No quick fix
Author argues technological advances often come with unforeseen, negative consequences
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Hey there, time traveller!
This article was published 06/06/2020 (848 days ago), so information in it may no longer be current.
Before there was an app for that, there were widespread technological fixes in society — some minor, many major — that made life easier.
Modern society and its technologies have become mutually dependent, but it is time to temper the torrid love affair, Sean F. Johnston, a professor of science, technology and society at the University of Glasgow, says in Techno-Fixers.
Technological fixes have a long history of meeting society’s immediate needs, and their early proponents touted them as a scientific way to deal with social and political problems.
Yet those same fixes have left a host of environmental and social problems, from urban sprawl to plastic waste to climate change to nuclear waste — problems that went unrecognized, or hidden, until widespread damage was done.
Johnston, author of several books, including this well-researched investigation of the generally unseen side of tech fixes, pinpoints 1966 as the year the term “technological fix” was coined by well-connected American engineer Dr. Alvin Weinberg.
Weinberg argued that technology soon would solve all the problems of modern society as “rational designers” supplanted social scientists and perhaps policy-makers, lawmakers and educators as the best problem-solvers for society’s ills.
That claim seems hubristic, of course, but the idea of the quick fix caught on and “this pared down sectarian faith has proven notoriously difficult to tame,” Johnston writes. Society becomes attached (addicted, if you will) to quick fixes to real and perceived immediate problems. But the architects of those fixes usually haven’t foreseen problems that may arise from the fix, problems of a greater severity than the original.
Not all fixes turn sour. A long history of positive technological solutions helped humans prosper: stone, copper and bronze tools were exchanged for iron with efficiency and labour-saving effects; invention of agriculture went hand-in-hand with rising populations; and aqueducts and pumps allowed towns to expand, giving them greater political power and social stability.
That trust in technological advances is a cultural perception that has stayed with society and has profound implications, Johnston writes.
He adds: “Examining a century of technological change and debate, Techno-Fixers argues that present-day problems cannot be reduced to mere engineering solutions over the long term: human goals and forms of innovation are diverse and constantly changing.”
For example, wartime innovations such as radar, faster airplanes and code-breaking computers helped the Allies win the war quicker, as did the development of nuclear bombs dropped on Japan. Those bombs, it is argued, ended the war much earlier and prevented casualties.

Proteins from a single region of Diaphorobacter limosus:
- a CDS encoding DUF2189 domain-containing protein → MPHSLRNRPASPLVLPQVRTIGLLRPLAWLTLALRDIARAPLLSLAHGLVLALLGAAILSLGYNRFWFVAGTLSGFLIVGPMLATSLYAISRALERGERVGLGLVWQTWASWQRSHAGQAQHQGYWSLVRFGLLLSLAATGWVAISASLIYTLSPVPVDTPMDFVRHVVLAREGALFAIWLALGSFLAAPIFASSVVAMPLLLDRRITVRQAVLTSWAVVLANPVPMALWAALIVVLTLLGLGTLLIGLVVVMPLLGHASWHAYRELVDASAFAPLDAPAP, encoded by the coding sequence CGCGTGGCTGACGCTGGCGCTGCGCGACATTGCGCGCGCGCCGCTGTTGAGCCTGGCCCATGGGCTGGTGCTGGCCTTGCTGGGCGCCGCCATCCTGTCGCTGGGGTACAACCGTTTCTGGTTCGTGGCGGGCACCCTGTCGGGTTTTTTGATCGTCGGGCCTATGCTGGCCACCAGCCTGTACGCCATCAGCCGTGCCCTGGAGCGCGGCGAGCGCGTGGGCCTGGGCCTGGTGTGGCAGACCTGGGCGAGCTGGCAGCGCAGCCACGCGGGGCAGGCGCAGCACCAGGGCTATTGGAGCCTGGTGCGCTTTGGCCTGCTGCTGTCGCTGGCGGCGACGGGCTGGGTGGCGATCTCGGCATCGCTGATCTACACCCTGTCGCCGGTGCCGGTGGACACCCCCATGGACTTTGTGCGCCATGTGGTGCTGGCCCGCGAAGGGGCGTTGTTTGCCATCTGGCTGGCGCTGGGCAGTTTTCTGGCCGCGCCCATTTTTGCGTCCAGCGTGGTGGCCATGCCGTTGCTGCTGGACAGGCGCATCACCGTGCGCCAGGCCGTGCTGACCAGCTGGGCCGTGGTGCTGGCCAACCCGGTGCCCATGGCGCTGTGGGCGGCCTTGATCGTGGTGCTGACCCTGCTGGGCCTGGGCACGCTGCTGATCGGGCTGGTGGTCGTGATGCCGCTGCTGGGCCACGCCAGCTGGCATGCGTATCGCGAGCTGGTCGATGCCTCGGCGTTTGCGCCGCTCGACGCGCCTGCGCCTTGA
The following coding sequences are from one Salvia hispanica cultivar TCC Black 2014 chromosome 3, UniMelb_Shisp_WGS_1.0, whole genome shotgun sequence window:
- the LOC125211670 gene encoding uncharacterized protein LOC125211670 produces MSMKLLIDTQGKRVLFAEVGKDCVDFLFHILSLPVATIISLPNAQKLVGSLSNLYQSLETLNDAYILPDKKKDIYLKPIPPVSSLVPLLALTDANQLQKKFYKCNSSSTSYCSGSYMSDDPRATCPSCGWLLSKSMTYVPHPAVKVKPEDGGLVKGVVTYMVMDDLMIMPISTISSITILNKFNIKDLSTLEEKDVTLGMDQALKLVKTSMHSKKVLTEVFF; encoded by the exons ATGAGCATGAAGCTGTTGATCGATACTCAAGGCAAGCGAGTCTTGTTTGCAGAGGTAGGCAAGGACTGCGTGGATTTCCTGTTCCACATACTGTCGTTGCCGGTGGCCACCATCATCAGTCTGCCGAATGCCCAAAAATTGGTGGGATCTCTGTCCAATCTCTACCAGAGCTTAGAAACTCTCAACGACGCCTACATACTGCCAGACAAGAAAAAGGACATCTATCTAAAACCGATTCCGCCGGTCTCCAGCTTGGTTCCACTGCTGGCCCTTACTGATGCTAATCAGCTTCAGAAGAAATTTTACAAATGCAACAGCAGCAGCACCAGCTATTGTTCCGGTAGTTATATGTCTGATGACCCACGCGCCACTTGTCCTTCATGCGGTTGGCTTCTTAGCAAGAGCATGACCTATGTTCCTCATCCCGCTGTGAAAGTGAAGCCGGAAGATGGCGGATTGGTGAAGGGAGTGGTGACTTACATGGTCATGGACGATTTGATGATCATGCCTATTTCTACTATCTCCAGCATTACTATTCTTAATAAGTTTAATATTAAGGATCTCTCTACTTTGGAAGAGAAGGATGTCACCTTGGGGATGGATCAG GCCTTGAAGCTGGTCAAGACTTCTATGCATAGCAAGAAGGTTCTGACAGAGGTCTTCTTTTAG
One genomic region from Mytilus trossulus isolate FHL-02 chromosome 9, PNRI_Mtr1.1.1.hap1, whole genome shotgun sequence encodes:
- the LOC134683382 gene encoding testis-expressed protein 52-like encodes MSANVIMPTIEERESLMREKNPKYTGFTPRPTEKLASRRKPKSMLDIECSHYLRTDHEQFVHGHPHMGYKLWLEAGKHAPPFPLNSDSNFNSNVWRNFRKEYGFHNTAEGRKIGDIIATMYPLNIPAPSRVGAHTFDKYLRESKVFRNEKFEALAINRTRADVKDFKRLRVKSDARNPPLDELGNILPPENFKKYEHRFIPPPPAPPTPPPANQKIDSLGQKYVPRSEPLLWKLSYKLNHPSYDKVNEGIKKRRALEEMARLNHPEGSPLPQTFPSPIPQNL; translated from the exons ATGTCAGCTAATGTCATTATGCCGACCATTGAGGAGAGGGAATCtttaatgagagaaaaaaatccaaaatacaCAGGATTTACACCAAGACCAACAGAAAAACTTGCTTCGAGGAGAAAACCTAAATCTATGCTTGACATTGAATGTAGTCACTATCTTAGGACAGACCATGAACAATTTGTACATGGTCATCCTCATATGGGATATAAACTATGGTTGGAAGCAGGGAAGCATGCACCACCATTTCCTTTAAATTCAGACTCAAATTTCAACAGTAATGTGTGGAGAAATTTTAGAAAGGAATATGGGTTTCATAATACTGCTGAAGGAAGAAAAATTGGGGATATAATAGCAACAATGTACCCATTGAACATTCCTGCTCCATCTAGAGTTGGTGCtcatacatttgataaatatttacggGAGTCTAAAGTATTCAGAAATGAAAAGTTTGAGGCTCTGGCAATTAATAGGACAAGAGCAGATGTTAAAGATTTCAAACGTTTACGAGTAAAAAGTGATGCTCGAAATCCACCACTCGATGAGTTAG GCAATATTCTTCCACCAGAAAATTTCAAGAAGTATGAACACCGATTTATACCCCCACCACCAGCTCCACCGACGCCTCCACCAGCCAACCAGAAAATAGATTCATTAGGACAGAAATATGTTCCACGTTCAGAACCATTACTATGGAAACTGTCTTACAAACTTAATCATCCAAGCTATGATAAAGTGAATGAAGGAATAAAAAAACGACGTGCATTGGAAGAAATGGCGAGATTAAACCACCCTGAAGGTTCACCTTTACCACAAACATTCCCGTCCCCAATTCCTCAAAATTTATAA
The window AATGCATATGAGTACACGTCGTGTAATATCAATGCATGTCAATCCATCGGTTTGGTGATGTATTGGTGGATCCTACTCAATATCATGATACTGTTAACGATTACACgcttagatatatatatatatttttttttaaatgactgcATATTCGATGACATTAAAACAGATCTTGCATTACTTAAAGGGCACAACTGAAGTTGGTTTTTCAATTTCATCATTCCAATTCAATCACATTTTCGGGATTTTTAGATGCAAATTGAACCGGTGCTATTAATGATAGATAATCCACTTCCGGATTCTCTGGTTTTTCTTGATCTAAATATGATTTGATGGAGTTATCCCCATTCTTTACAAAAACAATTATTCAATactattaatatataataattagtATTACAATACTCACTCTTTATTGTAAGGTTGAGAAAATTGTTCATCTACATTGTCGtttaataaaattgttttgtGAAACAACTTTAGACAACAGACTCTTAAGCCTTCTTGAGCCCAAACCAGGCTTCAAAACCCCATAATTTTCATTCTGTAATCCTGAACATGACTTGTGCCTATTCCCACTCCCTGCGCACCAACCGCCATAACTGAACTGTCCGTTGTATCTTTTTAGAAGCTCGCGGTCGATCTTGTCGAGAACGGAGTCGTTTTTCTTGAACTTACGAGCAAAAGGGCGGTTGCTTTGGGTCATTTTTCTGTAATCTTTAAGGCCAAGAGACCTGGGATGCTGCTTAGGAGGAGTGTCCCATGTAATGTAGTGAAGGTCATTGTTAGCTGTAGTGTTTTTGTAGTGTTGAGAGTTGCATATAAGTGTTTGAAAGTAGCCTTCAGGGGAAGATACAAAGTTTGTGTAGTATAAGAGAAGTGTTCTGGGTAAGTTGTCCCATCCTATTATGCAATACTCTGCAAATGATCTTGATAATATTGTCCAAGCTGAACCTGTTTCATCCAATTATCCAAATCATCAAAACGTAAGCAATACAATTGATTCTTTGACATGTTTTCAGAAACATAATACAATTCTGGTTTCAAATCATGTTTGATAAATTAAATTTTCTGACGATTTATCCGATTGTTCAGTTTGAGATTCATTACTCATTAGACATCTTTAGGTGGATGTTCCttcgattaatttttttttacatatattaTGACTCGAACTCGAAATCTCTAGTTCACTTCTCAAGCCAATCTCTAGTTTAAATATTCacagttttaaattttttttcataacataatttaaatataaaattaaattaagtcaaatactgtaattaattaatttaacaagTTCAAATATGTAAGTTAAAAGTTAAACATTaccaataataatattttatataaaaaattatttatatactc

The nuclear technology also led to the Cold War, with East and West producing vast amounts of radioactive material that still poses health dangers.
Nuclear energy was also an offshoot of the wartime bomb research, touted as a cleaner, easier way to generate energy than coal, but with the same radioactive waste problems.
Those problems came later, weren’t planned for and still persist.
In postwar United States, the automobile became king, and as the numbers increased engineers proposed and built freeways for speedier movement while developers built suburbs for car-owning families who now didn’t have to live near public transit.
The result: suburban sprawl, urban decay, and increasing levels of pollution contributing to climate change.
As those effects were recognized, the internal-combustion engine was entrenched in society, having replaced alternate transportation modes such as railroads and electric trams that might have lessened the problem.
Meanwhile, as farmers and ranchers struggled with drought years and uncertain livelihoods, engineers built huge dams to provide consistent irrigations, and sometimes to generate hydroelectricity. The dams displaced many landholders, including other ranchers and Indigenous communities.
As those dams age, they pose a threat of bursting and flooding huge tracts of developed land, as seen recently in Michigan. Johnston cites Canada’s James Bay Hydroelectric Project as an example of these problems.
Those and other postwar technological moves, such as plastics becoming popular in manufacturing because of light weight and ease of use, have left long-lasting, major social and environmental problems with no solutions in sight.
Johnston surveys genetic engineering and concerns about genetically modified foods among the many other examples of failures in his comprehensive look at the problems associated with the unbridled use of the tech fix.
A more modern and more common example of the short-sightedness of tech fixes is computer software. It may not have the catastrophic consequences of a nuclear plant failure, but designers put out software to solve the immediate problem, but had bugs that caused other problems. That meant a bug fix had to be installed, but it too often needed a bug fix as well.
Technological fixes are so ingrained in society that it will take a seismic shift in consumer, political and social attitudes to affect a change, Johnston argues.
We all have something to think about the next time our smartphone asks us to update to a “new version” that, among other things, includes “bug fixes.”
Chris Smith is a Winnipeg writer.